Malware Spreads as Microsoft Silverlight Content Sent by Facebook

 Researchers from Barracuda Labs discovered a series of malicious emails that allegedly come from Facebook and bear an attachment that’s allegedly available only if Microsoft Silverlight is installed.

The phony message claims that the user’s account information “has been changed,” but provides no other details, except for a large image that urges the recipient to install Silverlight.

Once the image link is clicked, the victim is served a .pif file from a server located in Malaysia. If run, the pif file, which is similar to executable files, drops a payload identified as Trojan.Win32.Jorik.

Since the entire process is similar to the one in which the legitimate Silverlight is downloaded and installed, the victim may not be aware of the fact that in reality he/she downloaded a keylogger that is designed to steal all the usernames and passwords utilized in web pages and applications.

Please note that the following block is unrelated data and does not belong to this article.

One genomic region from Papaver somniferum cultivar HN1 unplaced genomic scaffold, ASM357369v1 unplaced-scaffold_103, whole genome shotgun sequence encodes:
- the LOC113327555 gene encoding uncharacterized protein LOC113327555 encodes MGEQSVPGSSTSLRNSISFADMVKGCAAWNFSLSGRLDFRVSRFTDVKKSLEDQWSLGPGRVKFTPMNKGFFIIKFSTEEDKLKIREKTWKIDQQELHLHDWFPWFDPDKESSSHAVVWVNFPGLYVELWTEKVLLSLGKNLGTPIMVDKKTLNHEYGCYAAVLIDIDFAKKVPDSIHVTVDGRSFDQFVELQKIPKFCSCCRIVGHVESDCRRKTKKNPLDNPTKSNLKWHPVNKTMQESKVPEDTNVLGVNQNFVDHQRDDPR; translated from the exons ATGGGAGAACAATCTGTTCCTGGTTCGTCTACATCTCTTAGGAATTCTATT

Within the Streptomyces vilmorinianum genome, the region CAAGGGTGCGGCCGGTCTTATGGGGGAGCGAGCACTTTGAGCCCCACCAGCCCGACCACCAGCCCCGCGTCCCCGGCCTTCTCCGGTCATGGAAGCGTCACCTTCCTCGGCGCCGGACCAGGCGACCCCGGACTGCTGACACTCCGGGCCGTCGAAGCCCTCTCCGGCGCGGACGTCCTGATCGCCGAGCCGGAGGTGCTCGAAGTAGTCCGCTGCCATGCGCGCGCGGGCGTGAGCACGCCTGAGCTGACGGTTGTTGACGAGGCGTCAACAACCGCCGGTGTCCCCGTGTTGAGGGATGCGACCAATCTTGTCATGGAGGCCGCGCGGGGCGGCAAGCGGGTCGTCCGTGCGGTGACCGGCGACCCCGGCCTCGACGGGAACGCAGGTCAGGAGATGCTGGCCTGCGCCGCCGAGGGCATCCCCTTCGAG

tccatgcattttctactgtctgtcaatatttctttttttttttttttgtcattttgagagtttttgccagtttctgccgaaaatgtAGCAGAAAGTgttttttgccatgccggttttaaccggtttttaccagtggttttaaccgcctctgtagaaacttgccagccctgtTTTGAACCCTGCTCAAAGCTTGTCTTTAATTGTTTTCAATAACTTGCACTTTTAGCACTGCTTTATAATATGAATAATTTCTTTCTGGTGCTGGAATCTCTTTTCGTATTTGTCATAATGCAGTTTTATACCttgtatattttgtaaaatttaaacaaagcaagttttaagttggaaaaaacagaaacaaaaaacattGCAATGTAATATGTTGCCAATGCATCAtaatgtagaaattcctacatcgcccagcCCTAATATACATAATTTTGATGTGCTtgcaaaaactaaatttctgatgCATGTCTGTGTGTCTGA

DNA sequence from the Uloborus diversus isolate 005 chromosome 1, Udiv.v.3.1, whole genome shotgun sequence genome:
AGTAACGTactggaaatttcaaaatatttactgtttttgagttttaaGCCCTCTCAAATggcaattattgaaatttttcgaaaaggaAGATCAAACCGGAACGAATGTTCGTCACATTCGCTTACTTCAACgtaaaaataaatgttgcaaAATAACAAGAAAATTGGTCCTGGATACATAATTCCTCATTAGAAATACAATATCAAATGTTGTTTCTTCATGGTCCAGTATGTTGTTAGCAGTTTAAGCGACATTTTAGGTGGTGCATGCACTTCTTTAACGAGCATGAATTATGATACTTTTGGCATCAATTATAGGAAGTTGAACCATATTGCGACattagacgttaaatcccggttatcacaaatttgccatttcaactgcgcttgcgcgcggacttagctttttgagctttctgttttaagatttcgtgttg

All the information collected by the malware is stored in a disk file that is sent back to the command and control server, most likely also located in Malaysia.

Internet users are always recommended to be on the lookout for any suspicious emails that may land in their inboxes. Phony Facebook notifications might be much better designed than this one and that’s why it’s important to be skeptical even if the message looks genuine at first glance.

Last, but not least, a good antivirus solution, with an up-to-date virus definition database can, in most cases, protect you even against the most sophisticated threats.

“The easiest way into your computer is to persuade you to push that ‘run’ button. Spammers and malware distributors are constantly looking for ways to convince you to do just that. Be vigilant, don’t be a victim,” Barracuda Labs security researchers advise.


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